I tend to consider this offer really expensive since I had a $1,000 offer last year for the same ExPlatinum! (roughly the same EQMs flown both years).

  20. Checking in yesterday at LGA to discuss upgrade casually said to agent “So, Platinum Pro? What’s the word?”

    I got this wry smile with the reply: “Uh, no comment on that.”

    Doubtless he’s heard more than an earful from other platinum members. 😉

  21. @ Marcus Lima — Tough to say. Would the offer come with systemwide upgrades? If so, I could potentially see it being worthwhile, as it’s like paying ~$600 per systemwide upgrade, not factoring in the other benefits. It all comes down to your travel plans over the next year, I think.

  22. “”This angered me to no end. I flew 80k miles, 74 EQS, and spent nearly $13k on American last year. When I emailed American as to why they couldn’t just place those of us who clearly qualified they responded with:

    “Because we were not able to track the elite qualifying dollar threshold
    for each member and it is a requirement for this level, we are only
    offering our Boost offer to those would like to begin using the new
    Platinum Pro level before members can actually earn it if they reached
    certain thresholds.”””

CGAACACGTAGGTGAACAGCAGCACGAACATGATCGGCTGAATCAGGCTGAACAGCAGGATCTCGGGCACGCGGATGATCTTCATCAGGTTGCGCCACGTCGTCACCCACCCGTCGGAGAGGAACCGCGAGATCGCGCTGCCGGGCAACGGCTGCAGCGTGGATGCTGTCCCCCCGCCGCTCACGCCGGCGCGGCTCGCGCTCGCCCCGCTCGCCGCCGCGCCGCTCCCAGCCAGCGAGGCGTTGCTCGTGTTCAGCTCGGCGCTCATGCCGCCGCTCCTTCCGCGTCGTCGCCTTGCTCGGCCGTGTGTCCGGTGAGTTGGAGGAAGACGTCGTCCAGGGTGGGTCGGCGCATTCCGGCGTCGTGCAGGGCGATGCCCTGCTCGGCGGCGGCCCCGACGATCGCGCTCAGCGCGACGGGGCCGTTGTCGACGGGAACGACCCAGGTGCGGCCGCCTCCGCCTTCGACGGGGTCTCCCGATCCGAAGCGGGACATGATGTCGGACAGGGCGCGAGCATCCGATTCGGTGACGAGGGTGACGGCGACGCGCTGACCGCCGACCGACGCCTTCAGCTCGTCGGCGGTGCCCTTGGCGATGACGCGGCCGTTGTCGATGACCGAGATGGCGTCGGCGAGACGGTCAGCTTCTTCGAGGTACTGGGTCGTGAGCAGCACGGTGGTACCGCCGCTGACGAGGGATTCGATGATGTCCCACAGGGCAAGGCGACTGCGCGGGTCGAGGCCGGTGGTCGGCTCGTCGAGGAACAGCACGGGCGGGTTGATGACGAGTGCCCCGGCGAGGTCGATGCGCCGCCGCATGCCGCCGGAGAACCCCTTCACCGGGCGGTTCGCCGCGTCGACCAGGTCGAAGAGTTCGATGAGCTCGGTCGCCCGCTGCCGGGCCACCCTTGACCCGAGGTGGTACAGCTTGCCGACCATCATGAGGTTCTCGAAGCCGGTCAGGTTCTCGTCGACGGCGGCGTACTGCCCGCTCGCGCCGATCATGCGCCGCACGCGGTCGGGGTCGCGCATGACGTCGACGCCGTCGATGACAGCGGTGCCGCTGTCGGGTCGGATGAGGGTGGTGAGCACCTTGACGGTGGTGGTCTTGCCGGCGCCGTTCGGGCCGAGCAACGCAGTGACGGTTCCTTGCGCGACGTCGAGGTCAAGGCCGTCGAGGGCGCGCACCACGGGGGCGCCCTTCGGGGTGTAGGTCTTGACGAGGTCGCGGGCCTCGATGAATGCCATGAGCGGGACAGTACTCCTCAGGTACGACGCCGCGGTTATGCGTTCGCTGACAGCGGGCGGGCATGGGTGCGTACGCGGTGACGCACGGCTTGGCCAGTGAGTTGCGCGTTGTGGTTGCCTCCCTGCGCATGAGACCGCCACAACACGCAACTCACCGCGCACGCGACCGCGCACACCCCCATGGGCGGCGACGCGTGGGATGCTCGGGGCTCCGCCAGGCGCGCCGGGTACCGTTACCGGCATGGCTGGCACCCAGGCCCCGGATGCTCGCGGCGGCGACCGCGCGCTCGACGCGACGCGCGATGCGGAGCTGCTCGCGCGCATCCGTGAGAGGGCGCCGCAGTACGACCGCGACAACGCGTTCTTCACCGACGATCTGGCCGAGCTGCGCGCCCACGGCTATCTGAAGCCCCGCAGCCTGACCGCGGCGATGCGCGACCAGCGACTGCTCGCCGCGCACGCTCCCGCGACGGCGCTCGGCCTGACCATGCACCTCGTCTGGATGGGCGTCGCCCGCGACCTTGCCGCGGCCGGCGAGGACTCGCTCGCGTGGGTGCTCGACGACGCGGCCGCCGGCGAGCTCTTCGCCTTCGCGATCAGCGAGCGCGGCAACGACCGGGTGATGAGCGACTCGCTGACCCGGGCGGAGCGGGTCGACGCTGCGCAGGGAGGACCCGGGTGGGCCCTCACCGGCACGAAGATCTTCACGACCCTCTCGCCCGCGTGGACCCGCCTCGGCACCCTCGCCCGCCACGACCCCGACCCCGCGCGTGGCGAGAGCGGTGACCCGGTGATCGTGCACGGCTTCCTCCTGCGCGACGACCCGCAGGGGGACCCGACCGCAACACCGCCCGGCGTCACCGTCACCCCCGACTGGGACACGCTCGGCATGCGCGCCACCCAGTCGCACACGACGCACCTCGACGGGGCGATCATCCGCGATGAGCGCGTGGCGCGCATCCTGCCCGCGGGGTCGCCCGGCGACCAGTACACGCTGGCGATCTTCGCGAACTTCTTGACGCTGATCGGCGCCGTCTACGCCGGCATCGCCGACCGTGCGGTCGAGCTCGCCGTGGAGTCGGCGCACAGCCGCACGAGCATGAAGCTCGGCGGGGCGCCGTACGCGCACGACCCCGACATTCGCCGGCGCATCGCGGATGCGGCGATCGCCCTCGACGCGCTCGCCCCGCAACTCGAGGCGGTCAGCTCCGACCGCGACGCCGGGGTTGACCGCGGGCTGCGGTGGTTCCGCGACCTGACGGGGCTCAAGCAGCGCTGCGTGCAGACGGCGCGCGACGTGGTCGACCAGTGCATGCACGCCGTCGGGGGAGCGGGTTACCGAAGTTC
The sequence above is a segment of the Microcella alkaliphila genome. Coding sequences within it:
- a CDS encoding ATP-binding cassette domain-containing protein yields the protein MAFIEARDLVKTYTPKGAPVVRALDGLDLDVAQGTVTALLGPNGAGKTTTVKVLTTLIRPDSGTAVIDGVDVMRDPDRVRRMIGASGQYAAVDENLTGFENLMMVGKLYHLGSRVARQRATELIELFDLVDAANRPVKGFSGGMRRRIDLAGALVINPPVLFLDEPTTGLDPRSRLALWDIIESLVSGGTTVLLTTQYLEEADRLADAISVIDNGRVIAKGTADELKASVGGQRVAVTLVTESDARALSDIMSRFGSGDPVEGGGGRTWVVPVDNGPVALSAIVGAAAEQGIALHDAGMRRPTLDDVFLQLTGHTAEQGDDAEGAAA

There has to be a way to track that at least on direct purchases through AA. I had 78k EQM on only 12 segments and can assure you that each of those round trip flights was over the $9,000 required spend for Plat Pro.

  23. I flew over 75k miles last year, spent $10k and received a Plat Pro upgrade offer for $899. Sorry AA, not enough benefit for the cost.

  24. Sadly, the company that created air miles now resorts to following the competition with regard to mileage rewards. This is probably a reflection of the Management of a smaller ”me too” company taking over at a larger company. There is no innovation. A once proud airline that was a leader is simply a follower even if they presently are the largest airline in the world. No wonder you cannot find any US airline voted amongst the world’s best. Their customer service truly sucks. Not worried about mileage rewards on any of them any more. I’ll pay my money and enjoy great customer service on others where I can.

  25. Received the $1,099 PP boost email, having missed 75k by 2,300 miles in ’16. Arguments for boost pricing and fairness aside, my mother forwarded me an email from her corp travel team congratulating her on 2017 Plat. status. In 2016 she stepped on only TWO aircrafts – both were United. She’s a doc and hasn’t traveled for work at all her entire career. Boost are one thing, but it’s complete BS that AA is filling in Plat. ranks with zero-revenue passengers while also reducing the benefit of being Plat. I emailed two different AA depts. and sent a letter (like on paper with a stamp) and got the exact same response: